How to communicate compassionately

Why do some teams succeed and ‘flow’ while for others, every day seems like a struggle?

Ann Mehl and Jerry Colonna are executive coaches who’ve worked with senior leaders in Silicon Valley startups like Etsy, Kickstarter and SoundCloud.

They say that just about all of the success or failure of teams comes down to communication. Not just good communication, but great communication.

“Good interpersonal skills are correlated with higher degrees of resiliency, satisfaction and higher productivity,” says Mehl.

When communication is great, “suddenly team members start getting each other, and the work they share between them becomes less of an effort . . .That can mean a big step up in productivity,” says Colonna.

Mehl & Colonna have adapted a technique called ‘non-violent communication’ for use in workplaces and, in an interview with First Round Review, they break down the basics of how leaders and managers can use this tool to express themselves and hear others clearly, and with empathy.

What is ‘compassionate communication’?

Compassionate or ‘non-violent’ communication aims to make people aware of how the particular words they use effect others.

It “proposes that if people can identify their needs, the needs of others, and the feelings that surround these needs, harmony can be achieved.”

As such, it’s designed to eliminate the mental narrative people devise in response to conflict, making them more self-aware and less likely to respond to situations by placing blame.

And like any other skill, communicating compassionately can be built and strengthened by practice.

There are four main ingredients to non-violent communication:

1. Observation

Start off by making a conscious effort to observe what is actually happening in the moment of disagreement or conflict. What is being said? What are others doing?

Then, repeat your observations – but not your thoughts or judgments on them. For instance, “What I’m hearing you say is…” or “I’m noticing that you’ve been late to . . . ”

The most critical part of this step is to make sure that judgements aren’t mixed in with observations at this point. This can be really difficult to do, since “the jump from observation to judgment happens almost immediately”, according to Colonna.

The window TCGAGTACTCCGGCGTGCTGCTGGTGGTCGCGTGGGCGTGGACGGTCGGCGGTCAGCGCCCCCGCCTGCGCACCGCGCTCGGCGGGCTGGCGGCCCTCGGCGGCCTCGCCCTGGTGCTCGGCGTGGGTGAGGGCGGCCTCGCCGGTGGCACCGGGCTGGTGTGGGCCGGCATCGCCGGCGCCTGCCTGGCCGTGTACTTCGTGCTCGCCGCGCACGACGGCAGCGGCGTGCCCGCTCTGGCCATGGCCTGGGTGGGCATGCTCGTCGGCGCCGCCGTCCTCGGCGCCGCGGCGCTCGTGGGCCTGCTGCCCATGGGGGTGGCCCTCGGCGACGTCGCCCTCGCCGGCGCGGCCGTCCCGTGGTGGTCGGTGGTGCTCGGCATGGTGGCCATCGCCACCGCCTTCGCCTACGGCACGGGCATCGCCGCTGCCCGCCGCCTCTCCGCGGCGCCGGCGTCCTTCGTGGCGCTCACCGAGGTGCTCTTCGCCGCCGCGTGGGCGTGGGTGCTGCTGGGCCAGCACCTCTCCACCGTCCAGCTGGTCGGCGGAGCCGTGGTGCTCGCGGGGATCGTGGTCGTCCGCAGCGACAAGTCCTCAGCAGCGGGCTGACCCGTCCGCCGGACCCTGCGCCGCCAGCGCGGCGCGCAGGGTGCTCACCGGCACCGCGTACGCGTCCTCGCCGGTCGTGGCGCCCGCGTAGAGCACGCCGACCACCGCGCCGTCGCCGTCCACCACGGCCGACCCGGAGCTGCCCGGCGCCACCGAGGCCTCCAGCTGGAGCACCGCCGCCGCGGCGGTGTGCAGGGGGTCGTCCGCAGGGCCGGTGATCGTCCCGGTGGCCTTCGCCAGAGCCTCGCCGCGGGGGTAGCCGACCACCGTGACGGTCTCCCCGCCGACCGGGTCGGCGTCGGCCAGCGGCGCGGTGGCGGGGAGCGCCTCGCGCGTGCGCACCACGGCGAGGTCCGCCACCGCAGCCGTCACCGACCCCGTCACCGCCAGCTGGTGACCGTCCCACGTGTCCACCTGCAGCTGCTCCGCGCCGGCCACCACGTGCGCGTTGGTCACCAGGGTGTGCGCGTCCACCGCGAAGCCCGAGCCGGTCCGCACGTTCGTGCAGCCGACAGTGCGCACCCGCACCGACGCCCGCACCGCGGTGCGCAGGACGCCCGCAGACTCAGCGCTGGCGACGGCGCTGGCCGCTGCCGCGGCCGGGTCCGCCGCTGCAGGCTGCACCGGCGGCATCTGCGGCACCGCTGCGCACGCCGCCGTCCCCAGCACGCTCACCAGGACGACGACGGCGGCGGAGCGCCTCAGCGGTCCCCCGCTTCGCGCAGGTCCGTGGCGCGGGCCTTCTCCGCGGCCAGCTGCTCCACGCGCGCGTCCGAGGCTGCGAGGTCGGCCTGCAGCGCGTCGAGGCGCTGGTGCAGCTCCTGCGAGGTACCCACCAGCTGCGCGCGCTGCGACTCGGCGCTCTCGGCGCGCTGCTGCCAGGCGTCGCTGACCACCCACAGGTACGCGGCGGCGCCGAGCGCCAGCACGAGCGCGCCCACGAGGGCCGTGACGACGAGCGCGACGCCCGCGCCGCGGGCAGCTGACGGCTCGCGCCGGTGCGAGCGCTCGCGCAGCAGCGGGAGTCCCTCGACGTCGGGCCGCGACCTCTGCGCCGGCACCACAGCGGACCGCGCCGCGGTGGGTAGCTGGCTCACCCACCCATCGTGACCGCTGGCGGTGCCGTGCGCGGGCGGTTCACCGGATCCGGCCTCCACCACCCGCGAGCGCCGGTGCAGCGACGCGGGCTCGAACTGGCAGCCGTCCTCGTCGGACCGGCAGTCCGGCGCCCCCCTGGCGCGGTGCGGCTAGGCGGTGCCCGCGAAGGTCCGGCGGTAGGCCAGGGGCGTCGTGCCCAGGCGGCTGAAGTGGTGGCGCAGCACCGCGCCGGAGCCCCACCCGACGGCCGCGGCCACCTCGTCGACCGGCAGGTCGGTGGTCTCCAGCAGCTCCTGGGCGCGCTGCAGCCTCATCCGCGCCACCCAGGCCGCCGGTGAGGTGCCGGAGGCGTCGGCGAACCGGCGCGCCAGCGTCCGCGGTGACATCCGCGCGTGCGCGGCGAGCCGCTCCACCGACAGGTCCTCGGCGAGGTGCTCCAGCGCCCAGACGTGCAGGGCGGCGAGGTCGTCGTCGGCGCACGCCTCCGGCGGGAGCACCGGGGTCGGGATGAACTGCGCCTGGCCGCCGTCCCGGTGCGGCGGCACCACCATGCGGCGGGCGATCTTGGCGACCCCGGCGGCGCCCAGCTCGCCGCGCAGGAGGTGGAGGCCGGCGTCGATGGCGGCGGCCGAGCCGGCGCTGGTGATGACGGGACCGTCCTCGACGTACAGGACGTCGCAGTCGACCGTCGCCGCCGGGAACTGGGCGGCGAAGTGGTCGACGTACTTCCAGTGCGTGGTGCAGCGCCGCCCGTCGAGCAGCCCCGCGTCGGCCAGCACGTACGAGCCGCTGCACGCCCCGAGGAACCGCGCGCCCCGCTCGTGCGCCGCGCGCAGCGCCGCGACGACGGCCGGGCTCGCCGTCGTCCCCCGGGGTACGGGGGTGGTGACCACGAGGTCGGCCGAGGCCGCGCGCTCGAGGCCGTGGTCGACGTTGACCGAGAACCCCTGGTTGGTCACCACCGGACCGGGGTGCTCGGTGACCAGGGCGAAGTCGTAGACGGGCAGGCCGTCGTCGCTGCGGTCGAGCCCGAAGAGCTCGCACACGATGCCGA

“We might observe, ‘Jane is late to this meeting. Jane is late to a lot of meetings.’ That’s fine. We get into trouble when we tack on, ‘Jane has no respect for her colleagues.’ That’s not an observation. That’s a judgment.”

2. Feelings

Consider how your body feels in the situation and assign adjectives to what you’re experiencing. Are you pleased? Annoyed? Afraid? Worried?

The key here is to choose words that describe your own state, not ones that shift your experience to others’ treatment of you, like ‘unheard’ or ‘pressured’ or ‘judged’.

For example, you might say something like: “I feel irritated when you’re late to meetings.”

(You can find a list of common ‘feelings’ to help you with this step here.)

3. Needs

Now, consider what your needs are, born of the feelings identified above. What’s missing that would make you feel better?

Whether it’s space, appreciation, support, acceptance, security, belonging or something else, articulate what you need to move forward. For instance: “I feel resentful when you say that, because I need support right now.”

(You can find a list of common ‘needs’ to help you with this step here.)

4. Requests

Once you’ve identified your needs, the final part is to come up with a request – that is, the things you’d like someone to do to fulfil your needs.

And since requests are often achieved through other people changing their behaviour, be sure to consider their feelings by building flexibility into your ask.

For instance, you could say something like, “I’m wondering if…?” or, “Would you be willing to…?”

It’s important to keep in mind that the answer to your request might be “no”. In which case, you need to come up with some alternatives that could still meet you needs. That might mean compromise on one or both sides.

Putting compassionate communication into practice

Like any skill, you’ll need to practice this process before you become good at it. Is there a colleague you can practice this with before you go straight into using it in a “real” disagreement?

Once you’ve had some practice, Mehl and Colonna suggest introducing it into your own behaviour, rather than trying suggest it to others as “a new system for communication”, since those who find communicating their needs difficult are most likely to resist new ideas.

And start with the most heated or most difficult situations. “I have seen clients introduce tenets of nonviolent communication when emotions are running high, or when they know they have to say something that will be hard for another person to hear,” Mehl says.

And if you become a living example of better behaviour, say Mehl and Colonna – others will begin to follow your lead faster than you expect.

The success of your team may well depend on learning to communicate compassionately. These techniques have helped millions of people to do just that – including in conflict zones including Rwanda, Burundi, Nigeria, Malaysia, Indonesia, Sri Lanka, Colombia, Serbia, Croatia, Ireland, and the Middle East including the Occupied Palestinian Territories.

Why not give them a go with your team?

If you’ve tried ‘compassionate communication’ at work, please let us know how it works in the comments below!

Image: flickr/gsj11berlin

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